Investigation and Photographing of the Paintings by Yosa Buson in Myōhōji Temple of Marugame City

Damaged “Hanshan and Shide”

 Myōhōji Temple, located in Marugame city, Kagawa prefecture, is known for the fact that Yosa Buson (1716-1783), a painter and haiku poet of the Edo era, visited it in 1768 and left many of his paintings there. His painting “Hanshan and Shide,” an Important Cultural Property, is damaged and Hanshan’s face is partially lost. Fortunately, the previous image including Hanshan’s face undamaged was retrieved from the monochrome films that were shot in the Myōhōji Temple by the Tokyo National Research Institute for Cultural Properties (TOBUNKEN) in 1959. It was recently found that the films showed the painting in its undamaged form.
 TOBUNKEN conducted an investigation, photography project, and research study to reproduce this damaged painting placed on sliding doors (fusuma-e) as digital images based on the existing monochrome films and new images produced through this project.
 Four researchers from the Department of Art Research, Archives, and Information Systems—SHIRONO Seiji, EMURA Tomoko, YASUNAGA Takuyo, and MAIZAWA Rei—visited the Myōhōji Temple from August 24th to 28th, 2021 for this research investigation and photography with sufficient infection control measures against COVID-19. The investigation targets were “Hanshan and Shide,” “Cycad,” “Landscapes,” “Bamboo,” and “Jurō (God of longevity),” all works of Yosa Buson. All paintings were shot in color, while “Hanshan and Shide,” “Cycad,” and “Landscapes” were also shot using infrared (IR) imaging. Furthermore, experts of sliding door making and cultural property conservation measured “Hanshan and Shide” sliding doors because the reproduced image of “Hanshan and Shide” will be mounted on sliding doors and placed in the main hall of Myōhōji Temple.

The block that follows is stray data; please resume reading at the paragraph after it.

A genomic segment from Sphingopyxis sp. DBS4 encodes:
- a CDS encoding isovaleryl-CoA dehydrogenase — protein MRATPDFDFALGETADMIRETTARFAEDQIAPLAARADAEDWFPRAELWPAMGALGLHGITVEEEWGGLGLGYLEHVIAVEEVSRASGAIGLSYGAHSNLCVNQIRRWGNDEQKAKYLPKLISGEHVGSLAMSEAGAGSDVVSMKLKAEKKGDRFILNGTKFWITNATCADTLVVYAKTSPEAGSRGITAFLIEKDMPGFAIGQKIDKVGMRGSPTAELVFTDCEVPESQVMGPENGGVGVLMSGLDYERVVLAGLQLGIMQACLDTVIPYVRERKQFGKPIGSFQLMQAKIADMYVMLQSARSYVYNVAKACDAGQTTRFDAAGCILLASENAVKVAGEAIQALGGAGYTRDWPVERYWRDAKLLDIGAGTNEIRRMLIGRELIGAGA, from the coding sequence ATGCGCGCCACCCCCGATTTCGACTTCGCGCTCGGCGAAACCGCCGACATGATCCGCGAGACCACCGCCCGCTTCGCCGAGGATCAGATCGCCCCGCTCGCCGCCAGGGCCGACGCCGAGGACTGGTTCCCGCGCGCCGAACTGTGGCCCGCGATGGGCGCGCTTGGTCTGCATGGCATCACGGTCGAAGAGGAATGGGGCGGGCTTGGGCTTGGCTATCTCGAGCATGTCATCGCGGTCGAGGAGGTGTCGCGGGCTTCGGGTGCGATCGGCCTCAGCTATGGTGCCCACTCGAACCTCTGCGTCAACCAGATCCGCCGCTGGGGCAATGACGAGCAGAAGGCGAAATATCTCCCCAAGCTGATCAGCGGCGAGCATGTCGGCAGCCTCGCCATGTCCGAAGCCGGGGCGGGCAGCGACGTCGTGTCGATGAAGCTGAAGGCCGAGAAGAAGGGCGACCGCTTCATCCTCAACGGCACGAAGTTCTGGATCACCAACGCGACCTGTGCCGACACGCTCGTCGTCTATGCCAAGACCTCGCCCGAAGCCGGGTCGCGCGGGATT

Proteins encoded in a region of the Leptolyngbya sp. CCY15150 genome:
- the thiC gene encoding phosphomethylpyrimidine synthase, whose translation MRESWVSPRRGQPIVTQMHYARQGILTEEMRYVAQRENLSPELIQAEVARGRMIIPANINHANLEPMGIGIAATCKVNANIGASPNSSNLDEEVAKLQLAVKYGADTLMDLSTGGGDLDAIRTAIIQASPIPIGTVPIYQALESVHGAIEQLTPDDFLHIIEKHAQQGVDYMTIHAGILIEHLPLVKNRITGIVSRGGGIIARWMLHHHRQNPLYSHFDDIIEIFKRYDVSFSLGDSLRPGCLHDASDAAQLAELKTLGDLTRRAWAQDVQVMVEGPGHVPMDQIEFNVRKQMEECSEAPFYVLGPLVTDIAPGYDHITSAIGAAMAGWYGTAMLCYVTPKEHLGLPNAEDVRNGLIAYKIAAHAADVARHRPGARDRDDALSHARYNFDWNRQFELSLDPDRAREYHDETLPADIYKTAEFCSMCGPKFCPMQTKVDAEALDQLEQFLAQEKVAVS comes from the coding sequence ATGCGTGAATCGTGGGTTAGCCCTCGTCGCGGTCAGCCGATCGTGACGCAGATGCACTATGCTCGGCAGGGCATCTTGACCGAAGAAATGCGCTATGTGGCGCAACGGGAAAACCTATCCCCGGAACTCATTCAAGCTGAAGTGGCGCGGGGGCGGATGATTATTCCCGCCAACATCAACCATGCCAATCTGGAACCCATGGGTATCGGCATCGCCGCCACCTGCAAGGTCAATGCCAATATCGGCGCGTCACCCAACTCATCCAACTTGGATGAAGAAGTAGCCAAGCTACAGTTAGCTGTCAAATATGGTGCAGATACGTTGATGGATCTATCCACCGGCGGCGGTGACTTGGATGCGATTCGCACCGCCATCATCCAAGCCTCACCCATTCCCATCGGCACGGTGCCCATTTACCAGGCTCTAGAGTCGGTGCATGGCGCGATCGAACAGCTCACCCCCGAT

There are still challenges such as finding a way to convert the monochrome image into a color image. We would like to explore new ways to utilize the image materials accumulated by TOBUNKEN through this reproduction experience.

to page top